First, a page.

This Is Why You’re So Hungry After A Hangover
Nope, it’s not just you
Ever wake up after a booze-fueled evening and feel ravenous?
Headache, nausea, and an overall crappy feeling are the most common bodily responses to drinking too much. But sometimes, you might just wake up really, really hungry.
It’s not your imagination. Morning-after alcohol hunger is a real thing, and the science behind why it happens is actually pretty simple.
“The metabolism of alcohol can alter blood sugar balance by depleting your storage of glycogen, or carbohydrates,” says gastroenterologist and weight management physician Nitin Kumar, M.D.
Glycogen is your body’s preferred source of energy.
So after you’ve used up most of your available glycogen stores to metabolize all that booze, you need more. As a result, you start to feel hungry.
Since glycogen comes from carbs, you might find yourself with a particular craving for things like bread and sugar. You might want more salty stuff, too, thanks to alcohol’s dehydrating effects.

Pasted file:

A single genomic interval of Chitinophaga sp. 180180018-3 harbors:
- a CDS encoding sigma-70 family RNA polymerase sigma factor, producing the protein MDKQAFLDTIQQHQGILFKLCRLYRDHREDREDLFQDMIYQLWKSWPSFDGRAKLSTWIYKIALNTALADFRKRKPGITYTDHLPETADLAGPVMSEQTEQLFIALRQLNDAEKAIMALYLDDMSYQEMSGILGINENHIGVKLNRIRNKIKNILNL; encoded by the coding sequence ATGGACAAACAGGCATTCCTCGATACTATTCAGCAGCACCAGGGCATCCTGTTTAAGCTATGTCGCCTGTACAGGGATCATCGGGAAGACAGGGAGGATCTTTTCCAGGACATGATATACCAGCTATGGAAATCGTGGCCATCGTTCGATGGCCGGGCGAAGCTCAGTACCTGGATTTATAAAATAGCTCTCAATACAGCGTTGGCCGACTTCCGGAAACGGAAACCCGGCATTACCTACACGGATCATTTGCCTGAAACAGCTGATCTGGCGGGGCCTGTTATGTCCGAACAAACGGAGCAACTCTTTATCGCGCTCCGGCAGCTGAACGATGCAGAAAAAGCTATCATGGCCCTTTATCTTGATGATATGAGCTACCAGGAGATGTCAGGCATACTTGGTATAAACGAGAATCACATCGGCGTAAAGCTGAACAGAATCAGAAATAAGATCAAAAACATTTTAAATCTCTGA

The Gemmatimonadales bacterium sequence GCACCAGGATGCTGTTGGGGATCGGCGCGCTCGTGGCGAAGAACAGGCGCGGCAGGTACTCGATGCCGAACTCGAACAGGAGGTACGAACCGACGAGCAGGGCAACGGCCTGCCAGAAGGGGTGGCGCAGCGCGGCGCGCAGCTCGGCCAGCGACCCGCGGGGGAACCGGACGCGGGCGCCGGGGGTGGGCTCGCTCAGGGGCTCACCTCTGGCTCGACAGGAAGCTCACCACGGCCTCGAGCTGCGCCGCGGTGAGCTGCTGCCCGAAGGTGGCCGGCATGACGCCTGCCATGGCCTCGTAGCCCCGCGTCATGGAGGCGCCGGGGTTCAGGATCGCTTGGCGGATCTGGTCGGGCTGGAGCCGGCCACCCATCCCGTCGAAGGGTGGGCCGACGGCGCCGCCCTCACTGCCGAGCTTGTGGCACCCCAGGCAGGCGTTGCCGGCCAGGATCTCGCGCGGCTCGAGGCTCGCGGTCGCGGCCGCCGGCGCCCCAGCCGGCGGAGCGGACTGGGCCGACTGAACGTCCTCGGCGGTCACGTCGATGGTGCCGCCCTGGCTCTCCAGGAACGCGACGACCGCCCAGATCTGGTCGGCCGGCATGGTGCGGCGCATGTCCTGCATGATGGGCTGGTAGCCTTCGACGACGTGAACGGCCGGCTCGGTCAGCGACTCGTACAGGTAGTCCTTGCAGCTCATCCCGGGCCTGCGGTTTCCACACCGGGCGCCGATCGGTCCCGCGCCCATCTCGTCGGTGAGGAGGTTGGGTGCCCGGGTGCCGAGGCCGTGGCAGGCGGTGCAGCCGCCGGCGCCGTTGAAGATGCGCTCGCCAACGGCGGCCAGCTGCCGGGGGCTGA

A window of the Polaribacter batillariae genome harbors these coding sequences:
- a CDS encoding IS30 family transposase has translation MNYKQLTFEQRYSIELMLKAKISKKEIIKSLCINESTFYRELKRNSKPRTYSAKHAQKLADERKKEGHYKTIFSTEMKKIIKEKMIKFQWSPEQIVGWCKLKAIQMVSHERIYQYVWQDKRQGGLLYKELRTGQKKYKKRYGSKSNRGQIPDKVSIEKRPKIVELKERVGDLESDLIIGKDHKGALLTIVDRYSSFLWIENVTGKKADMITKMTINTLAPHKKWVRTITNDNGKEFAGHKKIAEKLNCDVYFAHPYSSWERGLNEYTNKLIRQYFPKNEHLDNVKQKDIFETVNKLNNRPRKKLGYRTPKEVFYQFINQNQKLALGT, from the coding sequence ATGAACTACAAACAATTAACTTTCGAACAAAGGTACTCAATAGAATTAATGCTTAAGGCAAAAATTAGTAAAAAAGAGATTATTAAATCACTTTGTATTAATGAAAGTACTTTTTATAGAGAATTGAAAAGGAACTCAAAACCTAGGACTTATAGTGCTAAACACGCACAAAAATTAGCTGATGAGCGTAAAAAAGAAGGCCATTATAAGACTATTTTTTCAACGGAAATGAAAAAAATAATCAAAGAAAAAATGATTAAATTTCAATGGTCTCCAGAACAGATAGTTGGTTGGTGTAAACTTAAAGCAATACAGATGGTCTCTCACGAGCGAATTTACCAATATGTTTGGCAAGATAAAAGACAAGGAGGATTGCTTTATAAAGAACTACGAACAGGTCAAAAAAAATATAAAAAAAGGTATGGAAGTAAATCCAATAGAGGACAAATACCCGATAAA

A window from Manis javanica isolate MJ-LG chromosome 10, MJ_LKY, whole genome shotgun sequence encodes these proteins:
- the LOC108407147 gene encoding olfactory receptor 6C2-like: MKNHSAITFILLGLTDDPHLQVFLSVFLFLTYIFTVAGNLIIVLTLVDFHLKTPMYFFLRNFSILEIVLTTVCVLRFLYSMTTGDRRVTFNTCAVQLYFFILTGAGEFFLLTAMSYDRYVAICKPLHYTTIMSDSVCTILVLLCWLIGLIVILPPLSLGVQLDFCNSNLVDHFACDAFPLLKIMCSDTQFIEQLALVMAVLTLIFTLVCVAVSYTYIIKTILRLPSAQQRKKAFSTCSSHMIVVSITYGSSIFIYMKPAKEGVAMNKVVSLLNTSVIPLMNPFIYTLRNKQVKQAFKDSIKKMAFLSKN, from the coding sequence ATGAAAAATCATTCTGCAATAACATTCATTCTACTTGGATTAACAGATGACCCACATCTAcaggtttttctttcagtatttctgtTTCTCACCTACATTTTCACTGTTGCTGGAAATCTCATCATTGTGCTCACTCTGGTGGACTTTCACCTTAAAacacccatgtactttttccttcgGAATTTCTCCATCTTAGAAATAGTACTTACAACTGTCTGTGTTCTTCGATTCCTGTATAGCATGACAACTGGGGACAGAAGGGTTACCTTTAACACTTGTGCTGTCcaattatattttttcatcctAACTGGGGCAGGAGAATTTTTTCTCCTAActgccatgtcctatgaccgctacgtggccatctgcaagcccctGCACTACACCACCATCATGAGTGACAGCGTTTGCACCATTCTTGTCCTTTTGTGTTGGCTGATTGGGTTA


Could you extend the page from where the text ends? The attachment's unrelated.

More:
“Dehydration can cause salt cravings,” Dr. Kumar says.
Add it all up, and that urge to devour a stack of pancakes and a pile of crispy bacon suddenly doesn’t seem so strange.
You don’t have to drink all that much to wake up feeling hungry. One study published in the journal Alcohol & Alcoholism found that just three drinks was enough to lower levels of the satiety hormone leptin by around 30 percent.
But in real life, everyone deals with alcohol a little differently. If you’re a lightweight, one stiff drink might be enough to leave your stomach rumbling in the morning.
If you have a pretty high tolerance, it might take more than three drinks to notice a difference in your next-day hunger level.
Either way, after an indulgent evening, gorging on more calories probably isn’t the best idea. So how can you keep that alcohol-fueled hunger under control?
Obviously, drinking less is a great place to start. The less alcohol you consume, the less likely you are to end up with low blood sugar-induced hunger.
Sipping water and non-alcoholic drinks can help, too—both in between drinks and the following morning, says registered dietician Isabel Smith.
It will help stave off the dehydration that makes you crave salt.
And try to eat foods with some protein and healthy fat.
“Protein and fat help balance blood sugar and promote better satiety,” says Smith says.